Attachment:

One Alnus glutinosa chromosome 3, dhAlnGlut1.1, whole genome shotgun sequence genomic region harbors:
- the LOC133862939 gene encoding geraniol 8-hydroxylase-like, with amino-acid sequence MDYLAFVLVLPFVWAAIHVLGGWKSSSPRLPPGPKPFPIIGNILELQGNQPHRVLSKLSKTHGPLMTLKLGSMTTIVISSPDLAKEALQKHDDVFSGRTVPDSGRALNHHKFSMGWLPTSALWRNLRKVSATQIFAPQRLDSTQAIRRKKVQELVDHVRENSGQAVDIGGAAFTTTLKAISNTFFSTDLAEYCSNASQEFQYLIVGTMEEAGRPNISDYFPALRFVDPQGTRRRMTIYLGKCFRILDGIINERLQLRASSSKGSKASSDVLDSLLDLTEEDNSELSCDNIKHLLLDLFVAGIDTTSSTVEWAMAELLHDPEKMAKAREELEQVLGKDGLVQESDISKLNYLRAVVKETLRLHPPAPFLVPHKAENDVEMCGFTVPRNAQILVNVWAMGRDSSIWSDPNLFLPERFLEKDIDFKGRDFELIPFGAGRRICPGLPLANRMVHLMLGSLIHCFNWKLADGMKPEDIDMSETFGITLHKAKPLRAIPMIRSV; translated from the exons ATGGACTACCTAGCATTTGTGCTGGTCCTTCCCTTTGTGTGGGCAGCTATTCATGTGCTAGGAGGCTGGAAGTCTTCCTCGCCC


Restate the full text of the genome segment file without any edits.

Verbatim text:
One Alnus glutinosa chromosome 3, dhAlnGlut1.1, whole genome shotgun sequence genomic region harbors:
- the LOC133862939 gene encoding geraniol 8-hydroxylase-like, with amino-acid sequence MDYLAFVLVLPFVWAAIHVLGGWKSSSPRLPPGPKPFPIIGNILELQGNQPHRVLSKLSKTHGPLMTLKLGSMTTIVISSPDLAKEALQKHDDVFSGRTVPDSGRALNHHKFSMGWLPTSALWRNLRKVSATQIFAPQRLDSTQAIRRKKVQELVDHVRENSGQAVDIGGAAFTTTLKAISNTFFSTDLAEYCSNASQEFQYLIVGTMEEAGRPNISDYFPALRFVDPQGTRRRMTIYLGKCFRILDGIINERLQLRASSSKGSKASSDVLDSLLDLTEEDNSELSCDNIKHLLLDLFVAGIDTTSSTVEWAMAELLHDPEKMAKAREELEQVLGKDGLVQESDISKLNYLRAVVKETLRLHPPAPFLVPHKAENDVEMCGFTVPRNAQILVNVWAMGRDSSIWSDPNLFLPERFLEKDIDFKGRDFELIPFGAGRRICPGLPLANRMVHLMLGSLIHCFNWKLADGMKPEDIDMSETFGITLHKAKPLRAIPMIRSV; translated from the exons ATGGACTACCTAGCATTTGTGCTGGTCCTTCCCTTTGTGTGGGCAGCTATTCATGTGCTAGGAGGCTGGAAGTCTTCCTCGCCC